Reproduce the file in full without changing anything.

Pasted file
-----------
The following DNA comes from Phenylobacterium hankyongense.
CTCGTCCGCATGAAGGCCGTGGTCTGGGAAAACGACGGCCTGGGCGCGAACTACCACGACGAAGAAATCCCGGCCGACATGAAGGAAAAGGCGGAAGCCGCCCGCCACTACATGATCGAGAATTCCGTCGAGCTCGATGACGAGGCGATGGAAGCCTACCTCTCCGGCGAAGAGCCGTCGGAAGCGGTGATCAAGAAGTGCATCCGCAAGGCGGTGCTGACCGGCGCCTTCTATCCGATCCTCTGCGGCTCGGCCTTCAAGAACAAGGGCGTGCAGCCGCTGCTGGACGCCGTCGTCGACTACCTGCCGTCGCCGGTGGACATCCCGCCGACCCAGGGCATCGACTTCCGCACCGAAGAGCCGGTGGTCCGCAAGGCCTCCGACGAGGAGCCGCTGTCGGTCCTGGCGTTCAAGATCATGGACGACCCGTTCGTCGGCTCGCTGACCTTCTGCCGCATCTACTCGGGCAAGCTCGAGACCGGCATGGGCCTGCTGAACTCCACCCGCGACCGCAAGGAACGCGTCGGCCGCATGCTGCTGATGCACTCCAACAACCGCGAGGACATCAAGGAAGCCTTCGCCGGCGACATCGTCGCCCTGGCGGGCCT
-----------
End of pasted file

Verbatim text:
The following DNA comes from Phenylobacterium hankyongense.
CTCGTCCGCATGAAGGCCGTGGTCTGGGAAAACGACGGCCTGGGCGCGAACTACCACGACGAAGAAATCCCGGCCGACATGAAGGAAAAGGCGGAAGCCGCCCGCCACTACATGATCGAGAATTCCGTCGAGCTCGATGACGAGGCGATGGAAGCCTACCTCTCCGGCGAAGAGCCGTCGGAAGCGGTGATCAAGAAGTGCATCCGCAAGGCGGTGCTGACCGGCGCCTTCTATCCGATCCTCTGCGGCTCGGCCTTCAAGAACAAGGGCGTGCAGCCGCTGCTGGACGCCGTCGTCGACTACCTGCCGTCGCCGGTGGACATCCCGCCGACCCAGGGCATCGACTTCCGCACCGAAGAGCCGGTGGTCCGCAAGGCCTCCGACGAGGAGCCGCTGTCGGTCCTGGCGTTCAAGATCATGGACGACCCGTTCGTCGGCTCGCTGACCTTCTGCCGCATCTACTCGGGCAAGCTCGAGACCGGCATGGGCCTGCTGAACTCCACCCGCGACCGCAAGGAACGCGTCGGCCGCATGCTGCTGATGCACTCCAACAACCGCGAGGACATCAAGGAAGCCTTCGCCGGCGACATCGTCGCCCTGGCGGGCCT